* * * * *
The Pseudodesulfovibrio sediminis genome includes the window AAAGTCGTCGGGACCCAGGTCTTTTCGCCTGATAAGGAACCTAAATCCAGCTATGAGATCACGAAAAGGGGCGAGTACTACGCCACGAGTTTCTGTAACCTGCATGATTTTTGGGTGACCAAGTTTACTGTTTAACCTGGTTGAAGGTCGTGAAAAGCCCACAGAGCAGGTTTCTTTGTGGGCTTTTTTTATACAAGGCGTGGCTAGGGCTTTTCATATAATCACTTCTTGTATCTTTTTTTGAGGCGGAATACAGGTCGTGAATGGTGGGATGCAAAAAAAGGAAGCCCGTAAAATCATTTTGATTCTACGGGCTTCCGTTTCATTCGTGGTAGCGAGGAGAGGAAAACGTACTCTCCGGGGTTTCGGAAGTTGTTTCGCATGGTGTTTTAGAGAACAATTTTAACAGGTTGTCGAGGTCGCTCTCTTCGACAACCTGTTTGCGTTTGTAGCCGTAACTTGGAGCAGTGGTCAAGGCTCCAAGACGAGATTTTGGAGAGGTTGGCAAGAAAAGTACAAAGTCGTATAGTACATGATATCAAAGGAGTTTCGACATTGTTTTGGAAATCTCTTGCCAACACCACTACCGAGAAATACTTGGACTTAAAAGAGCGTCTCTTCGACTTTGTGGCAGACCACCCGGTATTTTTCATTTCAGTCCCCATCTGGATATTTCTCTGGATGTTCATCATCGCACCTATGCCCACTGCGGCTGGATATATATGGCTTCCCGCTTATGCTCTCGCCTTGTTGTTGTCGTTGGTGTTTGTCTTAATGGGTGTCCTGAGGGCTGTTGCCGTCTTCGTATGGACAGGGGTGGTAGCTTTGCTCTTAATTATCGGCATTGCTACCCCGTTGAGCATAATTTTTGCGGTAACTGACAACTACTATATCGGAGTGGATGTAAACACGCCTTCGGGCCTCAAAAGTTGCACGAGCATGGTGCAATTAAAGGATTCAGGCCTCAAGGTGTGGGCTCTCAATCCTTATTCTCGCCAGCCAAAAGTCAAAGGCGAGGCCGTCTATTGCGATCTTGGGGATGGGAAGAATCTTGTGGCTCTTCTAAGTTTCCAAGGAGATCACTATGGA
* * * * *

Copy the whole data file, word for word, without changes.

The Pseudodesulfovibrio sediminis genome includes the window AAAGTCGTCGGGACCCAGGTCTTTTCGCCTGATAAGGAACCTAAATCCAGCTATGAGATCACGAAAAGGGGCGAGTACTACGCCACGAGTTTCTGTAACCTGCATGATTTTTGGGTGACCAAGTTTACTGTTTAACCTGGTTGAAGGTCGTGAAAAGCCCACAGAGCAGGTTTCTTTGTGGGCTTTTTTTATACAAGGCGTGGCTAGGGCTTTTCATATAATCACTTCTTGTATCTTTTTTTGAGGCGGAATACAGGTCGTGAATGGTGGGATGCAAAAAAAGGAAGCCCGTAAAATCATTTTGATTCTACGGGCTTCCGTTTCATTCGTGGTAGCGAGGAGAGGAAAACGTACTCTCCGGGGTTTCGGAAGTTGTTTCGCATGGTGTTTTAGAGAACAATTTTAACAGGTTGTCGAGGTCGCTCTCTTCGACAACCTGTTTGCGTTTGTAGCCGTAACTTGGAGCAGTGGTCAAGGCTCCAAGACGAGATTTTGGAGAGGTTGGCAAGAAAAGTACAAAGTCGTATAGTACATGATATCAAAGGAGTTTCGACATTGTTTTGGAAATCTCTTGCCAACACCACTACCGAGAAATACTTGGACTTAAAAGAGCGTCTCTTCGACTTTGTGGCAGACCACCCGGTATTTTTCATTTCAGTCCCCATCTGGATATTTCTCTGGATGTTCATCATCGCACCTATGCCCACTGCGGCTGGATATATATGGCTTCCCGCTTATGCTCTCGCCTTGTTGTTGTCGTTGGTGTTTGTCTTAATGGGTGTCCTGAGGGCTGTTGCCGTCTTCGTATGGACAGGGGTGGTAGCTTTGCTCTTAATTATCGGCATTGCTACCCCGTTGAGCATAATTTTTGCGGTAACTGACAACTACTATATCGGAGTGGATGTAAACACGCCTTCGGGCCTCAAAAGTTGCACGAGCATGGTGCAATTAAAGGATTCAGGCCTCAAGGTGTGGGCTCTCAATCCTTATTCTCGCCAGCCAAAAGTCAAAGGCGAGGCCGTCTATTGCGATCTTGGGGATGGGAAGAATCTTGTGGCTCTTCTAAGTTTCCAAGGAGATCACTATGGA